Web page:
The second novel in The Raj Quartet: the arrest by British police of Mohammed Ali Kasim, who is known to sympathise with the Quit India movement, signifies a further deterioration in Anglo-India relations.
For families such as the Laytons, who have lived and served in India for generations, the immediate social and political realities are both disturbing and tragic. With growing confusion and bewilderment, the British are forced to confront the violent and often brutal years that lie ahead.
Listen to all four titles in the Raj Quartet.
©2010 Paul Scott (P)2010 Random House
“Quite simply, monumental.” (The Washington Post)
Paul Scott's Raj Quartet series is a timeless classic about the British rule in India and its ignominious end. I enjoyed listening to the first volume so much that I bought the second without listening to a sample. Big mistake.
I have experienced my share of poor narrators on Audible but never ever anything as bad as this. The problem is not the narrator's ability but his voice, and the emotion it conveys. No matter what the narrator is saying, he always sounds snotty, arrogant and condescending. Even the most simple, factual sentences sound like scathing insults. What is even worse for this book is the fact that this narrator's voice is the epitome of everything that Paul Scott criticizes about the British rule in India. It is the voice of the narrow-minded, pig-headed, racist British upper class who despise everything and everyone that does not belong to their tiny elite club. It is the exact opposite of everything for which Paul Scott's wonderful work stands and speaks out. It is like having a production of the Diary of Anne Frank narrated by the voice of a German World War II radio newscaster.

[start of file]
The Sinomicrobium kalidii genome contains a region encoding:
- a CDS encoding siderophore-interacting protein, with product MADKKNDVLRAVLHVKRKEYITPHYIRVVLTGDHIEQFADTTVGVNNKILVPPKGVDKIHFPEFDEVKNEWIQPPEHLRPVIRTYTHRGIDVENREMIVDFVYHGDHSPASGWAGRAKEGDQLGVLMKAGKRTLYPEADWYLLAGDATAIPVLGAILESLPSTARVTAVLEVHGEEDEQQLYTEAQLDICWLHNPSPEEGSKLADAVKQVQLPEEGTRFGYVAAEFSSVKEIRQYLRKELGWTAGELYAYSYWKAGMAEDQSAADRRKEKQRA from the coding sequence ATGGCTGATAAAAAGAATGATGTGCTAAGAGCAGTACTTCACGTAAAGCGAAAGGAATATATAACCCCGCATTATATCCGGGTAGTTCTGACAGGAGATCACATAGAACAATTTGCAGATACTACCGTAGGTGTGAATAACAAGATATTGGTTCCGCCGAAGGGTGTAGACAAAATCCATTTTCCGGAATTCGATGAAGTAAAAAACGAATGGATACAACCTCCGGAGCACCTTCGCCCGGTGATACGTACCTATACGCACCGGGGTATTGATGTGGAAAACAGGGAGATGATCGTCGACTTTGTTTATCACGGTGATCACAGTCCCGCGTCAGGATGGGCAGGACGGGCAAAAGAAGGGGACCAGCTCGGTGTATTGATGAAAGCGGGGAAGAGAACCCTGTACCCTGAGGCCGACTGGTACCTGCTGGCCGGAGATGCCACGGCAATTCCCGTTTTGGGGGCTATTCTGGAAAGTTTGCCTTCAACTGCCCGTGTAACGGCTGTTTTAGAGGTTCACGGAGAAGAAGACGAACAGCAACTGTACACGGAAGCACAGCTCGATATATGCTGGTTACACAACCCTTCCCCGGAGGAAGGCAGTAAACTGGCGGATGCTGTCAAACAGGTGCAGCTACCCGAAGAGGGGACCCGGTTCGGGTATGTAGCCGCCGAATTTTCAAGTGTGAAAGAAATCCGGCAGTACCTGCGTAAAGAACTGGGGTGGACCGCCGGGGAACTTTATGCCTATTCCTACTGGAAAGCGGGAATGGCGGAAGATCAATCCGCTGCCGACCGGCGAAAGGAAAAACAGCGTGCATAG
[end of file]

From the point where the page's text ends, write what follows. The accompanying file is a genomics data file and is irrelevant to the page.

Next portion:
Choosing Richard Brown to narrate this book is probably the most egregiously inappropriate decision in the entire history of audio book publishing. He manages to completely destroy it and its message.
I adore British literature from the Victorian Age through World war II, primarily, and fantasy, but also enjoy mysteries once in a while.
While I love all four volumes of The Raj Quartet, the introduction of the Layton's in this second volume adds enormously to the breadth and depth of the saga. Paul Scott's writing is exquisite and Richard Brown brings it to life...I truly feel in the midst of the story as I listen.
In particular I find Sarah Leyton to be one of the most compelling figures of English literature. She is uncomfortable with the aristoratic role of her family and the British ruling class and questions the role of Britain in India, just as the life of the British Raj is winding down. She is ever bit as thoughtful as Daphne Manners in the first volume (The Jewel in the Crown), but elects to be more conventional at times. Yet I admire her inner life and feel her frustrations in dealing with her sister and mother.
I can only say that I have re-listened to this book and the other three in the Raj Quartet too many times to count. I will keep coming back to the narration of this gem of a novel.
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